Pressure waveforms and cardiac output

What is the cardiac cycle?

  • Everything that happens in the heart within a single heart beat
  • The cardiac cycle involves the regular process of relaxation and filling of the heart with blood (diastole), followed by contraction and ejection of blood into the great vessels (systole)
    • Diastole
      • Isovolumetric (ventricular) relaxation
        • The start of isovolumetric relaxation is marked by the second heart sound of the aortic and pulmonary valves closing
          • The closure of the aortic valve gives a brief rise in aortic pressure known as the dicrotic notch
            • The v wave on the CVP is due to the atria filling with closed tricuspid and mitral valves
      • Rapid relaxation and filling
        • There is a pressure gradient between the atria and the now relaxed ventricles, leading the atrioventricular valves to open, and blood to flow rapidly into the ventricles, causing the y descent on the JVP
      • Slow relaxation and filling
        • Aortic valve closed, mitral valve open
          • Low pressure gradient between atria and ventricles results in slow blood flow
            • CVP is rising, filling the atria
      • Atrial contraction
        • Once atria full, p wave fires triggering atrial contraction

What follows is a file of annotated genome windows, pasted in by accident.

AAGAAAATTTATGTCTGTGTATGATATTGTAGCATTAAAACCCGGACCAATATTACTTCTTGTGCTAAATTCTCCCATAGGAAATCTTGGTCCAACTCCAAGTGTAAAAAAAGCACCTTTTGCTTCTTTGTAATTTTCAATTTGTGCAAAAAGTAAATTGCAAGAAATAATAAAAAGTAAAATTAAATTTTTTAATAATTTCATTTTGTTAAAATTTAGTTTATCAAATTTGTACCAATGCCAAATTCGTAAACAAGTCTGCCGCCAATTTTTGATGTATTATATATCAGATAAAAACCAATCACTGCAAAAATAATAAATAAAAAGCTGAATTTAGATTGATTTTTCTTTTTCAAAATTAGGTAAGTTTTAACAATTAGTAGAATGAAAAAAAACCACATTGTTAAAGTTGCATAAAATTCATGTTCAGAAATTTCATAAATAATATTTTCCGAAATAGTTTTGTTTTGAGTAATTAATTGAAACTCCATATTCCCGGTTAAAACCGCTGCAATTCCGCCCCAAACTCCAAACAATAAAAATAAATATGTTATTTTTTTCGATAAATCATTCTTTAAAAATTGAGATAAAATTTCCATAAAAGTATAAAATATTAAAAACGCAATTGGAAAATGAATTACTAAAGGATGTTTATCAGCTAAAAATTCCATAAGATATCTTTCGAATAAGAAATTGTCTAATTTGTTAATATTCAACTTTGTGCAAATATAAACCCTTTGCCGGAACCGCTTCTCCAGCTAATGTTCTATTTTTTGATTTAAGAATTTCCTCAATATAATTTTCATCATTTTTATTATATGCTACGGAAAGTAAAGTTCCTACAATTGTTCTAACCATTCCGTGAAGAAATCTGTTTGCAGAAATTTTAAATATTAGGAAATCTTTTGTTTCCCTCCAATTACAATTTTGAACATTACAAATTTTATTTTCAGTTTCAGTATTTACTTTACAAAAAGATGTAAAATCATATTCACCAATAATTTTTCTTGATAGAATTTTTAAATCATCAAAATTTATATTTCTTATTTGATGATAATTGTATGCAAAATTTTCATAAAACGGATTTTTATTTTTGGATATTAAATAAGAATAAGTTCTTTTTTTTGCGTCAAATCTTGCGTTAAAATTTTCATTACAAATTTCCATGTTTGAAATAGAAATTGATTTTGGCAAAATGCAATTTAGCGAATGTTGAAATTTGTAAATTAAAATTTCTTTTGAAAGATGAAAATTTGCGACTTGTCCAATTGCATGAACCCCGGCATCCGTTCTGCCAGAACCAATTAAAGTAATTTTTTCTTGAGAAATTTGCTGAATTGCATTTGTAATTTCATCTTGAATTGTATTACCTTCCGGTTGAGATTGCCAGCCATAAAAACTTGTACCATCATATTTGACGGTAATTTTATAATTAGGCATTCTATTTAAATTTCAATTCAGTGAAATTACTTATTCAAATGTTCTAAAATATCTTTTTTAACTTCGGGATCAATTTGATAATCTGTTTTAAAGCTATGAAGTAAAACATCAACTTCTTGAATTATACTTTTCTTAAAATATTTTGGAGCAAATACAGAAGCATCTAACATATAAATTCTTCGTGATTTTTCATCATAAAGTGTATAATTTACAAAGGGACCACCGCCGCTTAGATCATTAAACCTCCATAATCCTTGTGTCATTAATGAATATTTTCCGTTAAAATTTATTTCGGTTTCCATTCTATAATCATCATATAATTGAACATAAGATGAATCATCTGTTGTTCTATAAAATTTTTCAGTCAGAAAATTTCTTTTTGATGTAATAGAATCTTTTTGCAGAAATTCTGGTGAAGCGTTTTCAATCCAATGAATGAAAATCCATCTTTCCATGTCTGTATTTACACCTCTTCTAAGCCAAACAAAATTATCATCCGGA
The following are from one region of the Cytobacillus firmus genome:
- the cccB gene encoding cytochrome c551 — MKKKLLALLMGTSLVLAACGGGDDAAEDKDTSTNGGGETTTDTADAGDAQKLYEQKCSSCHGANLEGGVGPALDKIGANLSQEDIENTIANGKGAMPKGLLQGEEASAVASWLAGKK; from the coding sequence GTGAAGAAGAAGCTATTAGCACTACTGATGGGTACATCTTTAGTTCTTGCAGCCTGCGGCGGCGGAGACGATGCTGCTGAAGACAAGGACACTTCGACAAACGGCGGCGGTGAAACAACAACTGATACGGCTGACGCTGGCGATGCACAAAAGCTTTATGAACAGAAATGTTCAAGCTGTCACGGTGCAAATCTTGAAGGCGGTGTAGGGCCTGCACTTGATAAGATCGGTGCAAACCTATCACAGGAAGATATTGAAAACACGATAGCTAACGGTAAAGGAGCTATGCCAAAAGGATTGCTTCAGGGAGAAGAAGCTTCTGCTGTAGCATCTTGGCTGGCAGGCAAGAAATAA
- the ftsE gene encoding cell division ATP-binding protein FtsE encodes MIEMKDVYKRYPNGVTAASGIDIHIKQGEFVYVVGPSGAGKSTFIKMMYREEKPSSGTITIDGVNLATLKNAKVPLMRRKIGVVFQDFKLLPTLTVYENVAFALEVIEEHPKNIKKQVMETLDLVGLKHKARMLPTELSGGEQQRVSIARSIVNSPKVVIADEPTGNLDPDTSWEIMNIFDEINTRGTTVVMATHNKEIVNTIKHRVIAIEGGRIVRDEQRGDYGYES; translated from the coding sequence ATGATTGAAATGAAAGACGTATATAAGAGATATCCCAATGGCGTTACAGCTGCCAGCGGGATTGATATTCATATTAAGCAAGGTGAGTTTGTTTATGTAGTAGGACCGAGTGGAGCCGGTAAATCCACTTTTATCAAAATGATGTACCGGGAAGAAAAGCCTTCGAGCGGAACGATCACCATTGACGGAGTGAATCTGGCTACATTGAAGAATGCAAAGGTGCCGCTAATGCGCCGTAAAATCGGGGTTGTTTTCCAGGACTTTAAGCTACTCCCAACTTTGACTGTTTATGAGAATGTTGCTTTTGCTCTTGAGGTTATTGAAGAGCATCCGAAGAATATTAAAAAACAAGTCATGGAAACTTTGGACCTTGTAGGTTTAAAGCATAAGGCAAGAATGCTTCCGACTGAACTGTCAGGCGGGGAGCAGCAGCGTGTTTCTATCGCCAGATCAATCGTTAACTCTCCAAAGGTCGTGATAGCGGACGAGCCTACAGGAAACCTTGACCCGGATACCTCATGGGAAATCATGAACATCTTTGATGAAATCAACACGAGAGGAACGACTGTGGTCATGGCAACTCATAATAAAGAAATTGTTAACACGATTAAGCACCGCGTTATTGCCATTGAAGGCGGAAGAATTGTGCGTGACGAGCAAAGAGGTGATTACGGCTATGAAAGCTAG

• Usually this only accounts for 10-15% of ventricular filling, but during tachycardia this can be up to 30-40%, which is why patients with atrial fibrillation tend to decompensate when they develop a significant tachycardia
    • Systole
      • Isovolumetric contraction
        • Ventricles contract and generate higher pressure than in the atria, causing closure of atrio-ventricular valves, (heard as the first heart sound – LUB)
          • The pressure continues to increase, causing the AV valves to bulge back into the atria, accounting for the c wave on the central venous pressure wave form
            • The pressure finally reaches and exceeds the aortic pressure, causing the aortic valve to open, and blood to eject into the aorta
      • Rapid ejection
        • There is initially a large pressure gradient between ventricle and aorta, meaning there is fast flow of blood
          • The right ventricle contracts, dragging the right atrium down, and reducing central venous pressure – seen as the x descent
      • Reduced ejection
        • As the ventricle empties, the pressure initially rises more slowly, and then starts to decrease, meanwhile the aortic pressure steadily rises
          • Once aortic pressure rises beyond ventricular pressure and the ventricle starts to relax, the aortic valve slams shut, heard as the second heart sound – DUB